NSH: It all comes to my work very naturally. I’m a great fan of all kinds of painting. I still refer to Giotto, even today. Jakuchu was an important discovery for me. I’m still digesting him. So there is no strategy regarding East and West for me. Many people used to discuss my work in the context of Indian miniature painting, but I have nothing to do with it directly. For me panorama is the only interesting thing – the panoramic view of life. I look at the buildings out the window here and start imagining all those families and what’s going on inside. That’s what interests me. It’s very human. Painting gives me the freedom to think. Actually, Morandi is my all-time favorite, just because of his capacity to look at things – and I mean just look at things. That’s it, nothing else. That’s a very hard thing to do for a painter. Jakuchu had a similar intensity of concentration. He was not bothered by anything else. With all these paintings from different times and places, I would say that there are certain timeless qualities to be found in them, and that’s what interests me the most. I want to be great friends with all painters, and I will travel any distance to see a good painting show.
Above: Come Give Us a Speech (2008), detail. Below: Installation view of Punarapi Jananam Punarapi Maranam (again birth – again death) (2013) at the Mori Art Museum, Tokyo, 2017. Photo Shiigi Shizune, courtesy Mori Art Museum, Tokyo.
ART iT: Lastly, you already mentioned the children in Running around the Nectar of Time, but in a number of other works you also have footprints on top of the surface of the piece. What does this act of stepping on the canvas mean to you?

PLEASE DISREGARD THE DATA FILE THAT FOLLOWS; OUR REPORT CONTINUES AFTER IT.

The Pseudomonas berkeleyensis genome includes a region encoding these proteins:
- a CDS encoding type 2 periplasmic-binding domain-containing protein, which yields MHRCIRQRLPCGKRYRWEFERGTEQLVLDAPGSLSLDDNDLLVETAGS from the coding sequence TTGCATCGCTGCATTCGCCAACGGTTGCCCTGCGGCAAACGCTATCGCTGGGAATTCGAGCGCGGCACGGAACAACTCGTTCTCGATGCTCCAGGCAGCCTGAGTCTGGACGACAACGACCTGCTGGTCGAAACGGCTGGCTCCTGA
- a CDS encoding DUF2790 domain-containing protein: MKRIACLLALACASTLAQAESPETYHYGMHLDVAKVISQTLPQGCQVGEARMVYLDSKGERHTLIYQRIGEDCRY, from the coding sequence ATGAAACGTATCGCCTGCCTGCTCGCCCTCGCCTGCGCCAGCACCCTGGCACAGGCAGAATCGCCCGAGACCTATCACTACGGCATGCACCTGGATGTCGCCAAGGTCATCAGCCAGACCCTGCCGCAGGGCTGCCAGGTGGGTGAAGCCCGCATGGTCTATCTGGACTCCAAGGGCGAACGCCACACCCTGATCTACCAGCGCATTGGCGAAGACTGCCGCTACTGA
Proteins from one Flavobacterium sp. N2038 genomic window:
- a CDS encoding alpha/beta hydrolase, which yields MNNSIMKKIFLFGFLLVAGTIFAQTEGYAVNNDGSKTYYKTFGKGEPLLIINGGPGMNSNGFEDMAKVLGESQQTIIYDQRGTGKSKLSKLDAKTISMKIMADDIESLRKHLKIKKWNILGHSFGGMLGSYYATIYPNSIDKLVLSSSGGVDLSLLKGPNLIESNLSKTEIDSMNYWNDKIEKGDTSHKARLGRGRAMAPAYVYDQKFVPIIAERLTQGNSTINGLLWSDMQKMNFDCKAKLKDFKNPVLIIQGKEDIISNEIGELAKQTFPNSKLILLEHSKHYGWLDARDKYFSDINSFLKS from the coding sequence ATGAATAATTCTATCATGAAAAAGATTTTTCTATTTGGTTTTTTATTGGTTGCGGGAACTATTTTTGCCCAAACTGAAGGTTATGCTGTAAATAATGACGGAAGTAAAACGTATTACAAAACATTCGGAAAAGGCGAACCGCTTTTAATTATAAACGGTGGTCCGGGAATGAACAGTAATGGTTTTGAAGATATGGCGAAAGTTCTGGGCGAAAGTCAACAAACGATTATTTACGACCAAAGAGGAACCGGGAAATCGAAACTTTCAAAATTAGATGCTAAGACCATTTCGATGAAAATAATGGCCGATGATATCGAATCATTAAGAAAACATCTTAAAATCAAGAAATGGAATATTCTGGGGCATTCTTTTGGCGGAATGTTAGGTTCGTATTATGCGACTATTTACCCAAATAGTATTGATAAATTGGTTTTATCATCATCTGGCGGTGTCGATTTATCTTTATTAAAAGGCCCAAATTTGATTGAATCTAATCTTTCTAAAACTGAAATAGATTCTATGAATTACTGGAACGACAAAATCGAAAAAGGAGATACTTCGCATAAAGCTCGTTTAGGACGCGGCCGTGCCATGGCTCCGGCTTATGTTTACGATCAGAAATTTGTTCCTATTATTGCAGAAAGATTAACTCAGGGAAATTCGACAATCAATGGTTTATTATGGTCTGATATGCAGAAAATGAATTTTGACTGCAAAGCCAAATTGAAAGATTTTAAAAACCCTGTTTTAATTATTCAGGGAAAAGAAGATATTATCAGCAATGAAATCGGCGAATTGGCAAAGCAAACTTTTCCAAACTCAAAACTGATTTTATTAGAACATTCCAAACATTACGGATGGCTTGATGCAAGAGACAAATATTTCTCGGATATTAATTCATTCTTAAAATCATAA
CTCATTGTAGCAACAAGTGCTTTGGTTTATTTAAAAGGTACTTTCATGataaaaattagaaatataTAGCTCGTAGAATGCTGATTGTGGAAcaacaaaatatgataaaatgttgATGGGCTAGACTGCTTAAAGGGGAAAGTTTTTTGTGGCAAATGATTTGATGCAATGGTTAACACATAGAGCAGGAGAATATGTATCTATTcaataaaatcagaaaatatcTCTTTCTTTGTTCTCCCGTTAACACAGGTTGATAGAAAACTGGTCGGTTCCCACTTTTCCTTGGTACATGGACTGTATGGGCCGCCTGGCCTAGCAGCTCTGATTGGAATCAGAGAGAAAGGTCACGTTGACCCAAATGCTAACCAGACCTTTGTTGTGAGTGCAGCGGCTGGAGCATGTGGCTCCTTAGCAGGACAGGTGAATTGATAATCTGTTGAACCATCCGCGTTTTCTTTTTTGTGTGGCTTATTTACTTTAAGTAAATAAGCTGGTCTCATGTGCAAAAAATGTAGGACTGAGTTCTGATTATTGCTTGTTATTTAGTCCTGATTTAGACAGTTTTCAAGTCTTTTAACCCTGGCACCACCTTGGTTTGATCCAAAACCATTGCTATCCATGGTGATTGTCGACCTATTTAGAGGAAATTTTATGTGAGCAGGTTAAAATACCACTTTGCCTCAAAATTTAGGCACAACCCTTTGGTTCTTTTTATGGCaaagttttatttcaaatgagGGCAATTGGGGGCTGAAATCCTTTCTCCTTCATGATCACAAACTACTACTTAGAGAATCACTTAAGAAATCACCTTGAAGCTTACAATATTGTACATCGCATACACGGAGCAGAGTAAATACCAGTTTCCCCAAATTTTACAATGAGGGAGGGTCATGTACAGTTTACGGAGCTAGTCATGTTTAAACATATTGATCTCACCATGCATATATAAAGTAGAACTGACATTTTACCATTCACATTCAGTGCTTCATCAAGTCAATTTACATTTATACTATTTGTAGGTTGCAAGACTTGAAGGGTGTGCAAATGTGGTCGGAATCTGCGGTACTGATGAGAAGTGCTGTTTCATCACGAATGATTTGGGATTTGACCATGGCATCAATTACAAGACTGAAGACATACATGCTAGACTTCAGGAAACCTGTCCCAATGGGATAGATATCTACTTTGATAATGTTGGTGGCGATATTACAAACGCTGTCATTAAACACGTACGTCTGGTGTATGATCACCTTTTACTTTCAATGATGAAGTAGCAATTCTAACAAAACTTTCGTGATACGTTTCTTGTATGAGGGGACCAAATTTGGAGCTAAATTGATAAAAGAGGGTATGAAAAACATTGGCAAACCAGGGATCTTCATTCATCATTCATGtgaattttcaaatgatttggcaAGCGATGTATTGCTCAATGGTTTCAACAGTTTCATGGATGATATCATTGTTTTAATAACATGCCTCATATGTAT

NSH: I always have the feeling when I’m making painting that the painting is also making me. There is a sense of reciprocal physicality to it. The first time I did the footprint, I got it. I felt, damn, this is fantastic! We are not supposed to step on paper. Paper is knowledge, and knowledge must be respected. But there was one moment in my college days when I had to step on it. It was crazy for me to break through that pious attitude toward painting. So it started with this idea of freezing my footprint in different contexts.
I love to walk on the paintings. Sometimes I do it in the beginning, sometimes at the end. It’s a beautiful device, with a long history of thousands of years. Humans always have to leave their handprints or footprints. It’s always been there. It’s interesting to see how it can be interpreted today. And the thing is, you can’t just walk on the painting. You have to prepare the materials and strategize where the next step should go. I love that whole preparation process. I might spend half a day just to make two steps. It could become very conceptual if I were to make it a performance in the gallery, but it’s important for me to resist that, to just be a painter in the studio. I keep telling myself that it takes humanity a century to progress one or two steps, while it takes half a day for a painting. It’s a beautiful way of engaging with the paint.
NS Harsha: No Place Left for a Foot